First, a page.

Now, with Democratic constituencies energized and suburban swing voters uneasy about Trump, Southern Democrats are suddenly finding it more possibe to assemble the coalition that the party relies on in other regions. And that could create new opportunities for Democrats across the South, most immediately in suburban House districts in 2018, but potentially also in statewide contests such as the 2018 governor’s race in Georgia and Senate battle in Tennessee.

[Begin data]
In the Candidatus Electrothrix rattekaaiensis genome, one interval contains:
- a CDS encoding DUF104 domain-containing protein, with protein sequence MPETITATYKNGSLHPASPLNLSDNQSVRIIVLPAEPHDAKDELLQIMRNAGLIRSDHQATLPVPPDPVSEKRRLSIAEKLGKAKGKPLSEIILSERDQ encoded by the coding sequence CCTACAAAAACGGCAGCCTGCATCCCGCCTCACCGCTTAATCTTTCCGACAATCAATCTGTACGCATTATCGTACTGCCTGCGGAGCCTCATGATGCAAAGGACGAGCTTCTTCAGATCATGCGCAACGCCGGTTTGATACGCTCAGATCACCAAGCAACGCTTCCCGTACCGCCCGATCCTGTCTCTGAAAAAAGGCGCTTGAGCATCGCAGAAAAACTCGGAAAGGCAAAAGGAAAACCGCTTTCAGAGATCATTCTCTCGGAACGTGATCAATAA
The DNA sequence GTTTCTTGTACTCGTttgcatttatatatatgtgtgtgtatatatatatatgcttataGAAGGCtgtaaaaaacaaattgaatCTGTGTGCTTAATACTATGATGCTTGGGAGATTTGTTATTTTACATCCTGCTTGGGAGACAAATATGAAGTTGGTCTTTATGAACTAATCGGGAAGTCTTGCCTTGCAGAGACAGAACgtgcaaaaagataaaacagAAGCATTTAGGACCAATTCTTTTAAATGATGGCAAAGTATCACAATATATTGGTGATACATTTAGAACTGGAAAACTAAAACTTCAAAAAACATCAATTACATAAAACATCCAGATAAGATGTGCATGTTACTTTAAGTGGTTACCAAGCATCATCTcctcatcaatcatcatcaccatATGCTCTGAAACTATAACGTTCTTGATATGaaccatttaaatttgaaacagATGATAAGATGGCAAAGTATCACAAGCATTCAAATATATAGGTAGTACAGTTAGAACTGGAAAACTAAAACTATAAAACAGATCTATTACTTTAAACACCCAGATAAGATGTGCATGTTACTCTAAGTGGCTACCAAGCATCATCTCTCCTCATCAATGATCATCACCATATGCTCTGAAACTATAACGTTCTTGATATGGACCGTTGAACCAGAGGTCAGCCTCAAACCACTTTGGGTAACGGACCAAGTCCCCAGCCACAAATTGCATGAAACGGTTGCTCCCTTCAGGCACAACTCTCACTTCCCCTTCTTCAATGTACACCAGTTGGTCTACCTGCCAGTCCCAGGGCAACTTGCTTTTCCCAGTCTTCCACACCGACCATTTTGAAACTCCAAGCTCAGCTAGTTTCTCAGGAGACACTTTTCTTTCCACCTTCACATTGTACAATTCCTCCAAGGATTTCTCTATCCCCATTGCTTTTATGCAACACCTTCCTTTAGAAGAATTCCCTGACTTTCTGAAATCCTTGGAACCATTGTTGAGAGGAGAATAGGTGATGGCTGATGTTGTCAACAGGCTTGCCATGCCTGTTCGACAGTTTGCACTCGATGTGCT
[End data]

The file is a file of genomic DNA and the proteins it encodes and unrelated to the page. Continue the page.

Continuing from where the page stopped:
Brownstein acknowledges that “Jones benefited from the unique vulnerabilities of his opponent, Republican Roy Moore, who was a deeply polarizing figure even before he was besieged by allegations that he had pursued relationships with teenage girls, some of them underage, while in his 30s.” In addition, Jones was a uniquely well-qualified candidate in terms of the interracial bridge-building the south (and America) so urgently needs. As the U.S. Attorney for the Northern District of Alabama, who secured convictions of Ku Klux Klansmen Thomas Edwin Blanton Jr. and Bobby Frank Cherry, the perpetrators of the bombing of Birmingham’s 16th St. Baptist Church in 1963, which took the lives of four young girls, Addie Mae Collins, Cynthia Wesley, Carole Robertson and Carol Denise McNair, Jones had significant credibility with Alabama’s African American voters, particularly Black women.